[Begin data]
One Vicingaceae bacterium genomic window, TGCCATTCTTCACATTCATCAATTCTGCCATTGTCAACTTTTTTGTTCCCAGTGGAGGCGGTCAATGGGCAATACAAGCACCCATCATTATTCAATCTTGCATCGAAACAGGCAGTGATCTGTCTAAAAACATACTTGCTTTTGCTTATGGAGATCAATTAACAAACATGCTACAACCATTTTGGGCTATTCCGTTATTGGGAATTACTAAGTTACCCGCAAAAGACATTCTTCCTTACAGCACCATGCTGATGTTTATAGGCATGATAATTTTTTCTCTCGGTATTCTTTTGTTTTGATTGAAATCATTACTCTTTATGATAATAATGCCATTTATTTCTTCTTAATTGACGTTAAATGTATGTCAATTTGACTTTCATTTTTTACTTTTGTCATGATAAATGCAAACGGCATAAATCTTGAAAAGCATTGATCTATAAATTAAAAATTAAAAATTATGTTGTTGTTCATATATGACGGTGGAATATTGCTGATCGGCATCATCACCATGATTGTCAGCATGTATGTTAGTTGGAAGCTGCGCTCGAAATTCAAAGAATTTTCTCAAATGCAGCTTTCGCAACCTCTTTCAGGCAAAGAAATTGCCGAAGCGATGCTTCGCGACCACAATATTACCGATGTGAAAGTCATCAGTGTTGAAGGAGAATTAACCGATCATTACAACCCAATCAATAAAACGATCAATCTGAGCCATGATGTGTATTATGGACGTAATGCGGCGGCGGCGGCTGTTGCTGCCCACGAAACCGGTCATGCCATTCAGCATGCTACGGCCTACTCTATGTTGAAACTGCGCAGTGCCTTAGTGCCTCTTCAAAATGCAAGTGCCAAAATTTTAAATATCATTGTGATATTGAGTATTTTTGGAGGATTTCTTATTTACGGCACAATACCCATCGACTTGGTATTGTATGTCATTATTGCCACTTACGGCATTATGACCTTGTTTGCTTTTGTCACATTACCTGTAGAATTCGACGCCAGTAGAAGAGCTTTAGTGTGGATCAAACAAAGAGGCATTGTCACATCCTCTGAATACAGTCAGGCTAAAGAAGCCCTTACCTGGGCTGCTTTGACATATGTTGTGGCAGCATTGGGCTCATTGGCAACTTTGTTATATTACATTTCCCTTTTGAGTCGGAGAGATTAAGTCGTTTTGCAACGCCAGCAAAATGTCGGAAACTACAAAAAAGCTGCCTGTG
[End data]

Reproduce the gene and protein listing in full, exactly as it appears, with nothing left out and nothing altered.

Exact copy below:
One Vicingaceae bacterium genomic window, TGCCATTCTTCACATTCATCAATTCTGCCATTGTCAACTTTTTTGTTCCCAGTGGAGGCGGTCAATGGGCAATACAAGCACCCATCATTATTCAATCTTGCATCGAAACAGGCAGTGATCTGTCTAAAAACATACTTGCTTTTGCTTATGGAGATCAATTAACAAACATGCTACAACCATTTTGGGCTATTCCGTTATTGGGAATTACTAAGTTACCCGCAAAAGACATTCTTCCTTACAGCACCATGCTGATGTTTATAGGCATGATAATTTTTTCTCTCGGTATTCTTTTGTTTTGATTGAAATCATTACTCTTTATGATAATAATGCCATTTATTTCTTCTTAATTGACGTTAAATGTATGTCAATTTGACTTTCATTTTTTACTTTTGTCATGATAAATGCAAACGGCATAAATCTTGAAAAGCATTGATCTATAAATTAAAAATTAAAAATTATGTTGTTGTTCATATATGACGGTGGAATATTGCTGATCGGCATCATCACCATGATTGTCAGCATGTATGTTAGTTGGAAGCTGCGCTCGAAATTCAAAGAATTTTCTCAAATGCAGCTTTCGCAACCTCTTTCAGGCAAAGAAATTGCCGAAGCGATGCTTCGCGACCACAATATTACCGATGTGAAAGTCATCAGTGTTGAAGGAGAATTAACCGATCATTACAACCCAATCAATAAAACGATCAATCTGAGCCATGATGTGTATTATGGACGTAATGCGGCGGCGGCGGCTGTTGCTGCCCACGAAACCGGTCATGCCATTCAGCATGCTACGGCCTACTCTATGTTGAAACTGCGCAGTGCCTTAGTGCCTCTTCAAAATGCAAGTGCCAAAATTTTAAATATCATTGTGATATTGAGTATTTTTGGAGGATTTCTTATTTACGGCACAATACCCATCGACTTGGTATTGTATGTCATTATTGCCACTTACGGCATTATGACCTTGTTTGCTTTTGTCACATTACCTGTAGAATTCGACGCCAGTAGAAGAGCTTTAGTGTGGATCAAACAAAGAGGCATTGTCACATCCTCTGAATACAGTCAGGCTAAAGAAGCCCTTACCTGGGCTGCTTTGACATATGTTGTGGCAGCATTGGGCTCATTGGCAACTTTGTTATATTACATTTCCCTTTTGAGTCGGAGAGATTAAGTCGTTTTGCAACGCCAGCAAAATGTCGGAAACTACAAAAAAGCTGCCTGTG